BEHIND the DOOR
She was a small girl wearing an old-fashioned bonnet.
Like something out of a Victorian painting.
Her eyes were cast downward as she spoke to the psychologist; sometimes glancing at the scribbles the doctor made in response to certain words.
Behind her, in the hall, a tall, stout policeman near retirement age leaned in to catch what the girl was saying. Sometimes he’d wince and shake his head as though worn down by the evil of life itself.
The child sat in the only chair with a cushion in the police station, explaining that it was after her ‘mum and dad’ had passed - it was her Uncle Gracey who had stepped forward to take her in.
He had done so reluctantly but said he couldn’t bear the thought of his sister’s child going into an orphanage. He hadn’t called the little girl his “niece”; just his ‘sister’s child’.
The child’s name was Evelyn but she liked “Lyn” best.
As she continued answering questions her gaze would fix hard - as if off in the distance a memory stood waving at her.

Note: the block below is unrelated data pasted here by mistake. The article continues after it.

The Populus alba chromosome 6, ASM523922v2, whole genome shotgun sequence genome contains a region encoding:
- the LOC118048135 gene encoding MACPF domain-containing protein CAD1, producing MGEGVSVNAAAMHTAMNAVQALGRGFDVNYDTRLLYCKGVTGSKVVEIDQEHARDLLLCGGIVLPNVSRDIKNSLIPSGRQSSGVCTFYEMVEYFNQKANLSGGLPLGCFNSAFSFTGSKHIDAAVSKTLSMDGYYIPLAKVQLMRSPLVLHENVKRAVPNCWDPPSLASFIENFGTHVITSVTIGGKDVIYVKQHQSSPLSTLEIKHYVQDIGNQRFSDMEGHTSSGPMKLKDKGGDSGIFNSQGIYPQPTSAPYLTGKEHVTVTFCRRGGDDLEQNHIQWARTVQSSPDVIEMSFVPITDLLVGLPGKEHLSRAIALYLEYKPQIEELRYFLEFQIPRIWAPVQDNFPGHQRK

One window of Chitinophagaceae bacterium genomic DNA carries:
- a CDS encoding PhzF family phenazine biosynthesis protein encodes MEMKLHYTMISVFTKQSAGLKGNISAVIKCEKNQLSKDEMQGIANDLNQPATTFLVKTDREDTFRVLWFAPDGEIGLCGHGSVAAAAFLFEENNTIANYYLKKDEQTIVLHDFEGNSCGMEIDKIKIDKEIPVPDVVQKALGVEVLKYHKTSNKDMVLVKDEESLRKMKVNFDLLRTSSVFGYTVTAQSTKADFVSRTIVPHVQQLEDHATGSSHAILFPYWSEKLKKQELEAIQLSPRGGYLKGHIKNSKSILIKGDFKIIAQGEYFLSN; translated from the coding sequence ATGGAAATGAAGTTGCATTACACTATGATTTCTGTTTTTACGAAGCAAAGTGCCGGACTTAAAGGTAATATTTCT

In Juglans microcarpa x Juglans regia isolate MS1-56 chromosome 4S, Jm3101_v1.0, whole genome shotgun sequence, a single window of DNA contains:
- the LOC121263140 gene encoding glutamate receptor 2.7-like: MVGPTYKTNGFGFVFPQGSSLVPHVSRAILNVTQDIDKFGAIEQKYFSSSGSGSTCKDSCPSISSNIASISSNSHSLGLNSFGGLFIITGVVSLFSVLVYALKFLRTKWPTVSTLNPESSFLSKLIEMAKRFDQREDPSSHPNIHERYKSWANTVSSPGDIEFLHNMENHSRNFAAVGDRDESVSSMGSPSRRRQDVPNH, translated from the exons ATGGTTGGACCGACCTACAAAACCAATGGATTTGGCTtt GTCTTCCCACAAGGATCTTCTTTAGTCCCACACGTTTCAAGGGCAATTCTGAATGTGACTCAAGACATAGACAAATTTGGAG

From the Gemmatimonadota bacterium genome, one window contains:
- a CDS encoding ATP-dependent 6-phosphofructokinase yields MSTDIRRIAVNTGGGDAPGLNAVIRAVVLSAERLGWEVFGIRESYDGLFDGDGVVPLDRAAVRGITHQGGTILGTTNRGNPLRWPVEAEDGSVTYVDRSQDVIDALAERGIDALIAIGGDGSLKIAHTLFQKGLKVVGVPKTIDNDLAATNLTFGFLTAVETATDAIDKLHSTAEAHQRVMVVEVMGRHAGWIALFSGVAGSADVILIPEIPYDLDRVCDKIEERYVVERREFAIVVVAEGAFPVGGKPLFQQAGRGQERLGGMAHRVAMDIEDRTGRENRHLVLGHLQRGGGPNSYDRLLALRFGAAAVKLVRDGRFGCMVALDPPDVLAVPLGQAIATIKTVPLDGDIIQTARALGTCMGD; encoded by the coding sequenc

The psychologist was a soft-spoken, middle-aged lady in a drab brown suit. She didn’t patronize children with baby talk or saccharine nonsense.
Dr. Levine asked about her Uncle’s ‘kindness’ or ‘anger’ several times.
The girl replied politely. Without feeling.
Uncle Gracey promised he’d continue buying her clothes, cooking her meals, and making certain she had whatever games handy she wanted to play. He provided a television and any sort of doll or toy she asked for.
Evelyn didn’t know if that meant he was kind or not.
It was a heartbreaking answer, the policeman in the hall thought to himself.
The psychologist paused to glance into the girl’s dark, sad face and eyes.
She compressed her lips into a non-smile of acknowledgment, not actually saying anything. Dr. Levine was afraid her voice would crack if she spoke.
Finally, swallowing hard, she lifted her eyebrows into a friendly expression and asked quietly if her Uncle were ever angry with her.
The child stopped momentarily...as if to sift her thoughts around. Taking a sip of juice from the plastic cup the officer had given her.
Uncle Gracey never raised his voice or struck her. He could be serious and firm about … certain things … but never scary.
It was always a lecture. The same lecture, day in and day out. He made absolutely sure the little girl understood one thing above all other things.